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Old 01-10-2011, 08:52   #1
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Proper Head Tank Installation ?

When installing a new head tank set up in a boat, does the discharge suction end of the hose go at the bottom or the top of the tank?

One "expert" has told me it goes on the top of the tank, and the suction of the pump out station will suck it clean.

Another person told me it must go at the bottom end of the tank to be able to be sucked out.
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Old 01-10-2011, 09:03   #2
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Re: Proper head tank installation?

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Originally Posted by Ocean Roads View Post
One "expert" has told me it goes on the top of the tank, and the suction of the pump out station will suck it clean..
Like you, I can't see how that is going to work, especially if there is a separate air vent to the tank which is almost essential.

UK website, but might something useful here:

Holding Tank Plumbing and Layouts | Tek Tanks

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Old 01-10-2011, 10:06   #3
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Re: Proper Head Tank Installation ?

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Old 01-10-2011, 10:20   #4
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Re: Proper Head Tank Installation ?

Normally rigid tank bottom, bladder tank top. Does your tank happen to have a pickup tube that runs from the top of the tank to the bottom? Only then would you put the discharge hose on the top of a rigid tank.
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Old 01-10-2011, 11:37   #5
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Re: Proper Head Tank Installation ?

I am building a custom tank set up in my boat.

Any good websites for semi custom AFFORDABLE holding tanks?
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Old 01-10-2011, 13:15   #6
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Re: Proper Head Tank Installation ?

If you look down at the bottom of this page you will see links to other threads that discuss this issue. Some of them have links to tank manufacturers.
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Old 01-10-2011, 13:24   #7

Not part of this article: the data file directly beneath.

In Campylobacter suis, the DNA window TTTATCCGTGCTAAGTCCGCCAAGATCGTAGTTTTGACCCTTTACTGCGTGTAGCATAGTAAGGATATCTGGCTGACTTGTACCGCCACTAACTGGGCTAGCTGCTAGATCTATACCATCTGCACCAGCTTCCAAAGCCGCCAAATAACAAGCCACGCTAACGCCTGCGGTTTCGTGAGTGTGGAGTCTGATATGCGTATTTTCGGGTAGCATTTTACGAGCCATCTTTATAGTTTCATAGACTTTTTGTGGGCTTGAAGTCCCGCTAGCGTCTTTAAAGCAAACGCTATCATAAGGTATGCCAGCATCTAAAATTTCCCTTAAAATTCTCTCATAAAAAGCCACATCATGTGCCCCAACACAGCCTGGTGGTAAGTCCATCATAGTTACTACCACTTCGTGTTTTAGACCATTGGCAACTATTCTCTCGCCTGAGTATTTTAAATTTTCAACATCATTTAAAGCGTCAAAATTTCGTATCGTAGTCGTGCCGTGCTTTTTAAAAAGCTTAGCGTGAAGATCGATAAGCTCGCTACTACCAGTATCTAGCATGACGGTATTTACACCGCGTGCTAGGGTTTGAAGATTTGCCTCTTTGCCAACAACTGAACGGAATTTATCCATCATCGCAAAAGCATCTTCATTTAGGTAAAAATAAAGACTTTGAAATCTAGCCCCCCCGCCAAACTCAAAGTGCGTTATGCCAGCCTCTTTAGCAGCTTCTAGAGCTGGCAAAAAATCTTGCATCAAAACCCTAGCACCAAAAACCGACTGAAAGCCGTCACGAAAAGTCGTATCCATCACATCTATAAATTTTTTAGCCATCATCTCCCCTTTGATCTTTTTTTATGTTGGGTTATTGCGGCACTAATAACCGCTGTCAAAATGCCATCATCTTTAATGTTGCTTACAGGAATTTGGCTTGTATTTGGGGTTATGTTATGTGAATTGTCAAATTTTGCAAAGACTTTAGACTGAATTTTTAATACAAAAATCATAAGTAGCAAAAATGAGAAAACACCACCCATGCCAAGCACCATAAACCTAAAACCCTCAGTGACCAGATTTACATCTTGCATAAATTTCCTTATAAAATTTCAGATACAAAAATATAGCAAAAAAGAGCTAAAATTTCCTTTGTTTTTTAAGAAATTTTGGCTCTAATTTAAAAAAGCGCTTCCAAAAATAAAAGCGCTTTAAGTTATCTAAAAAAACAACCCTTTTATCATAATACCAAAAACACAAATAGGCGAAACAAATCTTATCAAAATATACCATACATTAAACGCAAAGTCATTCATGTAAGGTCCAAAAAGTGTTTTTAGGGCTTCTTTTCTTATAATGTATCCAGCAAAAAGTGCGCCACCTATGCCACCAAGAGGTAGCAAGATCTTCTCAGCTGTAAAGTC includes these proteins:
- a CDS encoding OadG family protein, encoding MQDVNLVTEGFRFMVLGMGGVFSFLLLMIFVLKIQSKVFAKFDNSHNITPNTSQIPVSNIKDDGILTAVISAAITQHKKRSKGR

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Re: Proper Head Tank Installation ?

My tank has 4 fittings.

On top 1 vent line, 1 intake, 1 pump out port.

On the bottom it has 1 drain for over board discharge..
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Old 01-10-2011, 13:54   #8
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Re: Proper Head Tank Installation ?

All tanks--water, fuel, waste, have to be emptied from the bottom. However that doesn't mean that the discharge FITTING has to be at or on the bottom of the tank...it can be on the top of the tank, with a pickup tube inside the tank that goes to the bottom. It's my preferred way to do it because it eliminates standing waste in the discharge line. However, installing all fittings in the top of the tank does require at least 5" clearance above the tank.

If the tank is to be set up to dump at sea, I also prefer TWO discharge ports in the tank--one with a line that goes directly to the deck pumpout fitting, the other directly to the overboard discharge pump. This eliminates a y-valve.

Inlet and vent fittings should be installed away from the hull, toward the centerlne of the boat, to prevent tank contents from spilling out the vent or running back toward the toilet when the boat is heeled.

Ronco Plastics (no relation to Ron Popeil and his pocket-vego-fishing-pole Ronco) Ronco Plastics is your best source for a tank. They make TOP quality rotomolded water and waste tanks for a very reasonable price and have more than 400 shapes/sizes, over 100 of which are non-rectangular...and they install fittings in the sizes and locations specified by the customer when they make the tank.

I'll be glad to help you spec the whole thing out if you'd like to send me an email.
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Old 01-10-2011, 14:21   #9
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Re: Proper Head Tank Installation ?

Maybe this schematic may help. From James Baldwin's ATOM website.. I also had one for a tank mounted above the waterline where discharge at sea is simply opening a valve and no pumping or Y valve, everything always goes into the tank. let me look for it. Carl
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Old 01-10-2011, 14:41   #10
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Re: Proper Head Tank Installation ?

Here it is , from Southwinds article, Hope you can view it.. Carl
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Old 11-03-2012, 14:28   #11
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Re: Proper Head Tank Installation ?

Listen to Peg, she knows her stuff!